A provocative statement opens the menu at Baltic in Blue Ash: "Eating is a necessity; knowing how to eat is an art." Not being a literalist, I understood the message clearly. In fact, I once considered writing a book titled How to Eat about the dining experience that is beyond the food, the experience that memory, family and love bring to the table. I hope that is what they mean at Baltic, because they seem to have done it.
The restaurant is situated in a small strip mall off the Square in Blue Ash. Walking in, the first thought I had was that it is a pretty room: The walls are pale blue, accented with white; the tables are simple and have live flowers and linen and the prettiest salt-and-pepper shakers I've seen in a restaurant. The whole mood is soothing. We were seated and shown the rather extensive menu. As I looked around I noticed a few couples and a large family in the restaurant with us; everyone seemed happy and comfortable.
Here's why: This is comfort food, Russian -- or perhaps more accurately, Eastern European -- style. Many former Soviet states are represented. I was afraid I wouldn't know some of the dishes, but each is very clearly and lovingly described on the menu.
Hot and cold appetizers are made to share: an assorted pickled vegetable platter, a meat platter and the Russian Roulette ($10.95), which we had, with smoked salmon, salmon caviar in pastry cups, shrimp cocktail and smoked sea bass. (The latter replaced sardines, which our server confessed that Americans don't like to eat whole -- so they've been replaced.) I like sardines, but the bass was wonderful, creamy and sweetly smoky.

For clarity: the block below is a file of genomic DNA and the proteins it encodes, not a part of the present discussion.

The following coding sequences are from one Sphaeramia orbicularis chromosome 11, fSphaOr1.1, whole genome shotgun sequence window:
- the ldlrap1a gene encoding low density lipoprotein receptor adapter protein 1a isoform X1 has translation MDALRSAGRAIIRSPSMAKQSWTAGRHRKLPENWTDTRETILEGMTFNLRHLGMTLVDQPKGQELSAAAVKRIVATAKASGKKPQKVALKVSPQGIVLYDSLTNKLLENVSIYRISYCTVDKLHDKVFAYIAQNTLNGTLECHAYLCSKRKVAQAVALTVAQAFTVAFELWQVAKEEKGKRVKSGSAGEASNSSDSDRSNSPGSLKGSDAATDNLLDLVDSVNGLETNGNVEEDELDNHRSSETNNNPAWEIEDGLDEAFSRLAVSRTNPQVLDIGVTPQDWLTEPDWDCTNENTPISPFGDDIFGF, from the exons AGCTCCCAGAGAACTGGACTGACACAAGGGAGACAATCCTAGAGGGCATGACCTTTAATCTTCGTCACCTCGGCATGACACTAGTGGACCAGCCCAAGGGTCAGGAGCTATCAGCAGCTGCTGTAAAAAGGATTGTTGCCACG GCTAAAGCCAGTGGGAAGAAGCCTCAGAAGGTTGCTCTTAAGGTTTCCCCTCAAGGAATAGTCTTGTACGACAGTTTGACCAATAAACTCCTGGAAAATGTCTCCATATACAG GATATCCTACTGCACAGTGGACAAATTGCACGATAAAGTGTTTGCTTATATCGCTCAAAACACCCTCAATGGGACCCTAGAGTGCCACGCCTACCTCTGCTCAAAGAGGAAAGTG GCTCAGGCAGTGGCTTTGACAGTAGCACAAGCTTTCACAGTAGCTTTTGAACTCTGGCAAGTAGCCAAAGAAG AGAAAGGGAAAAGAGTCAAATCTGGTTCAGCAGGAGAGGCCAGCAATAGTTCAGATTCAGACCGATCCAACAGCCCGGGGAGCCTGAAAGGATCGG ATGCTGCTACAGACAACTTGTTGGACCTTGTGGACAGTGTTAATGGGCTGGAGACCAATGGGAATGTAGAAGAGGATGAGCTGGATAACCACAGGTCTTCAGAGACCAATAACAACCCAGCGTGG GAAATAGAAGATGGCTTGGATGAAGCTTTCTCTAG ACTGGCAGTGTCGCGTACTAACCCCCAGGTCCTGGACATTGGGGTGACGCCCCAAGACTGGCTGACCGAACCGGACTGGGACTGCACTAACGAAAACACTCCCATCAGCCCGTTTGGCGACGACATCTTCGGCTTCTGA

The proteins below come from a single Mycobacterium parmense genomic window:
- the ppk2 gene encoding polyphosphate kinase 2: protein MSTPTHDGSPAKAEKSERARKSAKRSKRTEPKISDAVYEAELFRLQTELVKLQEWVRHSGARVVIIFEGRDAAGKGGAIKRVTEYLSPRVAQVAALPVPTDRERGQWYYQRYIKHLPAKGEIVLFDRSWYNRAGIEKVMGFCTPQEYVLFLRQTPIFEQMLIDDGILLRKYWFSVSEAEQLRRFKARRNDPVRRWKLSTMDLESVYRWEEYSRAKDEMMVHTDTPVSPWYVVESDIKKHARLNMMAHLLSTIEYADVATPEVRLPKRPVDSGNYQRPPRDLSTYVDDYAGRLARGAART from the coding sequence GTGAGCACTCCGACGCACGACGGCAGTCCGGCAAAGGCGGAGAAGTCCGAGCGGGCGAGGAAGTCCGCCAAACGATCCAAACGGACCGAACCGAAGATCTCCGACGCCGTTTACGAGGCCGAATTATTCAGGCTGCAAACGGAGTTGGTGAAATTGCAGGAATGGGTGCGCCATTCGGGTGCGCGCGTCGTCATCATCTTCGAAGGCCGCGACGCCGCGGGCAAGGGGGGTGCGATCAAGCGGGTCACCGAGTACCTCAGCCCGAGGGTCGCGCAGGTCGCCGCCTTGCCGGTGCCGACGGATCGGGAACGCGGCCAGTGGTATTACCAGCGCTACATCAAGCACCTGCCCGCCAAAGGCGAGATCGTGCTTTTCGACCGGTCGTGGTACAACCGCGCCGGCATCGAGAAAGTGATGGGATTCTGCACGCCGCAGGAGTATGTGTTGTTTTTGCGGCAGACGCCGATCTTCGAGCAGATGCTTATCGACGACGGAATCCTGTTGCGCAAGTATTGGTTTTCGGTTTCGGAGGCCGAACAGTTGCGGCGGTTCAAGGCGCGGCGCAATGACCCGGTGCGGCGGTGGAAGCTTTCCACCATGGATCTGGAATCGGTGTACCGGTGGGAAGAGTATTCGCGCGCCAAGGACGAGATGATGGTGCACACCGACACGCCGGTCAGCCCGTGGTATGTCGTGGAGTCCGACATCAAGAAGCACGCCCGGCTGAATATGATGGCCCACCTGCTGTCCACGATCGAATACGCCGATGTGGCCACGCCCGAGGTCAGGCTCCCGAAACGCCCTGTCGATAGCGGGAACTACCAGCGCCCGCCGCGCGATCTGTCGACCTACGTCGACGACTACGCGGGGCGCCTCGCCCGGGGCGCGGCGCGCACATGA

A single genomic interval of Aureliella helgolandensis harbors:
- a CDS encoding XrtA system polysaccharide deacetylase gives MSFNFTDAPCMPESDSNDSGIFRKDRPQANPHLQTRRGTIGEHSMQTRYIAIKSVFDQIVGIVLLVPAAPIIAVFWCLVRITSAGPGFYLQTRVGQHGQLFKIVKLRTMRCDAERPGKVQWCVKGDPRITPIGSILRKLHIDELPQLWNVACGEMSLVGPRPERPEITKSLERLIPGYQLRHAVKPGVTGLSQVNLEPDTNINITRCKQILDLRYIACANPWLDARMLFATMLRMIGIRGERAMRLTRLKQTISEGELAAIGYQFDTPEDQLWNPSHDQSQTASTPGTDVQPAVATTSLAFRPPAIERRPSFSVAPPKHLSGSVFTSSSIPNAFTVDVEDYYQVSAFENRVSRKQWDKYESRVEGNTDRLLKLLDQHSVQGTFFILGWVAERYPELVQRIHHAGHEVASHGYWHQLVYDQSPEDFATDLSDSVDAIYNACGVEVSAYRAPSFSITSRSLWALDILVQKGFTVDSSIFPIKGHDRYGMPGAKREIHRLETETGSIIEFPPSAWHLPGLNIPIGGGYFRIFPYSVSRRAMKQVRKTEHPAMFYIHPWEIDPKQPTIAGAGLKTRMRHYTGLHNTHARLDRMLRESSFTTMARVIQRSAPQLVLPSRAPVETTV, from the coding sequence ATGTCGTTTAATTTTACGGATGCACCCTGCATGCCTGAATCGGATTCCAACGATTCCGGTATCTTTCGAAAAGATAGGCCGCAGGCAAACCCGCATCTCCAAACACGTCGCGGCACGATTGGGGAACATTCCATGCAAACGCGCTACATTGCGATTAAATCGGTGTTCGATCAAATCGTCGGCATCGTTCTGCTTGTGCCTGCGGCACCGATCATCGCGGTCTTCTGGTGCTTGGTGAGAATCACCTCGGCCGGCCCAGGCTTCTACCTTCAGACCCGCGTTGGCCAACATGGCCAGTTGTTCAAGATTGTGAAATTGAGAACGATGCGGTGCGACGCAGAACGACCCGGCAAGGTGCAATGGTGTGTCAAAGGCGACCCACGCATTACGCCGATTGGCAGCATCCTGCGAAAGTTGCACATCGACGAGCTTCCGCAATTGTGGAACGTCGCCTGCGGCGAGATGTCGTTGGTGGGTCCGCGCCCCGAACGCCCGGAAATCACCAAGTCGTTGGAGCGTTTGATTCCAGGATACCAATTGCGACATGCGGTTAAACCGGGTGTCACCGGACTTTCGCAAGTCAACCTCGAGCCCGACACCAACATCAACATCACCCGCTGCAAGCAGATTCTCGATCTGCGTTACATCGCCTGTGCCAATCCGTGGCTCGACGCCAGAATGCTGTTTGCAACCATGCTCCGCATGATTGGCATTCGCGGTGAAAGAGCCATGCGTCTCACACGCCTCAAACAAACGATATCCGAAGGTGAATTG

The shrimps were a bit anemic, but the salmon and roe were very good with the simple rye bread.
Our next course was soup. Served in lovely, deep bowls, each was a meal in itself. My mother likes beets, so she ordered the Borscht ($3.95). I wonder sometimes about my naiveté. I always thought borscht was a puréed beet soup ... wrong. It's actually a Ukrainian vegetable soup with beets and onions and spices, topped with sour cream. I tasted it and thought about the times I've passed on it. I doubt I'll do so again.
I had the Harcho ($6.25), a lamb and vegetable soup with Georgian spices. A spicy broth soup with onions and garlic and spices which, I hate to admit, I didn't recognize, but which gave the soup an almost Mexican flavor. It had a big chunk of lamb that was tender and broke easily with my spoon. I can imagine how good it would be on winter night, in a simple kitchen with friends and family.
These are the emotions this restaurant conjures up, and our main course amplified the feeling. We ordered the Pelmini with Mushrooms ($7.95) and the Chicken Tabaka ($12.95). Both dishes seemed foreign and familiar at the same time. Pelmini are little dumplings (like raviolis or pot stickers) filled with beef and onion, and stewed in a mushroom broth with onions. Very soothing and satisfying, but again the spices are unfamiliar and exotic, to me at least.
Chicken Tabaka is a spiced Cornish Hen cooked in a press, smashed thin and served bone-in. What a great idea this is. The press cooks both sides crisp and golden and evens out the meat so it is all done to perfection. Served with a little mashed potatoes and green beans the feeling is definitely comfort.
For dessert we had a Raspberry Napoleon, made in-house. Crispy and tender it was a sweet end to a delicious meal. Like with movies, if a meal makes you think about it later, it was probably good. And Baltic made me think.
As we left, I noticed an extended family, clearly from Eastern Europe, passing platters of meat and pickled vegetables. Laughing and animated, they seemed almost Rockwellian. I thought to myself that family and food are a common connection for people regardless of where they are on the globe. I can't imagine how touched I would have been if Baltic had a liquor license, and I'd had a few vodkas with dinner. Owners Veronika Astapenko and Angelica Stepanov seemed to have invited us into their family. For that, I thank them. ©
Go: 4924 Hunt Road, Blue Ash
Hours: 11 a.m.-10 p.m. Tuesday-Thursday, 11 a.m.-midnight Friday, 5 p.m.-midnight Saturday, 5-10 p.m. Sunday
Payment: Major credit cards
Red Meat Alternatives: Extensive selection of vegetarian dishes
Accessibility: Handicap accessible with handicap parking